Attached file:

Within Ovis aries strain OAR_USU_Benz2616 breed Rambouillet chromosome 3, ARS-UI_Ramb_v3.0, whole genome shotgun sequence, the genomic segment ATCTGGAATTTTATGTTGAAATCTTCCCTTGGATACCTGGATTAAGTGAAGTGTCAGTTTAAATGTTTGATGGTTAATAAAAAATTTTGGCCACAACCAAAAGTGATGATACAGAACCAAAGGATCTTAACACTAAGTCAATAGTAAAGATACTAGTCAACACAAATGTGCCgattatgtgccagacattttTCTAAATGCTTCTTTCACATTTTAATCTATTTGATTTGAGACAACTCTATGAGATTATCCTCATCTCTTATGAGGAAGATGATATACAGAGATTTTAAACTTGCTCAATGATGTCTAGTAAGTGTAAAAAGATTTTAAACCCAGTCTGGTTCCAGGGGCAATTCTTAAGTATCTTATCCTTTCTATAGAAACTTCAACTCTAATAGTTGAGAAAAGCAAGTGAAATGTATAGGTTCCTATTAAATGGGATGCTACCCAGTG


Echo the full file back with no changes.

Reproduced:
Within Ovis aries strain OAR_USU_Benz2616 breed Rambouillet chromosome 3, ARS-UI_Ramb_v3.0, whole genome shotgun sequence, the genomic segment ATCTGGAATTTTATGTTGAAATCTTCCCTTGGATACCTGGATTAAGTGAAGTGTCAGTTTAAATGTTTGATGGTTAATAAAAAATTTTGGCCACAACCAAAAGTGATGATACAGAACCAAAGGATCTTAACACTAAGTCAATAGTAAAGATACTAGTCAACACAAATGTGCCgattatgtgccagacattttTCTAAATGCTTCTTTCACATTTTAATCTATTTGATTTGAGACAACTCTATGAGATTATCCTCATCTCTTATGAGGAAGATGATATACAGAGATTTTAAACTTGCTCAATGATGTCTAGTAAGTGTAAAAAGATTTTAAACCCAGTCTGGTTCCAGGGGCAATTCTTAAGTATCTTATCCTTTCTATAGAAACTTCAACTCTAATAGTTGAGAAAAGCAAGTGAAATGTATAGGTTCCTATTAAATGGGATGCTACCCAGTG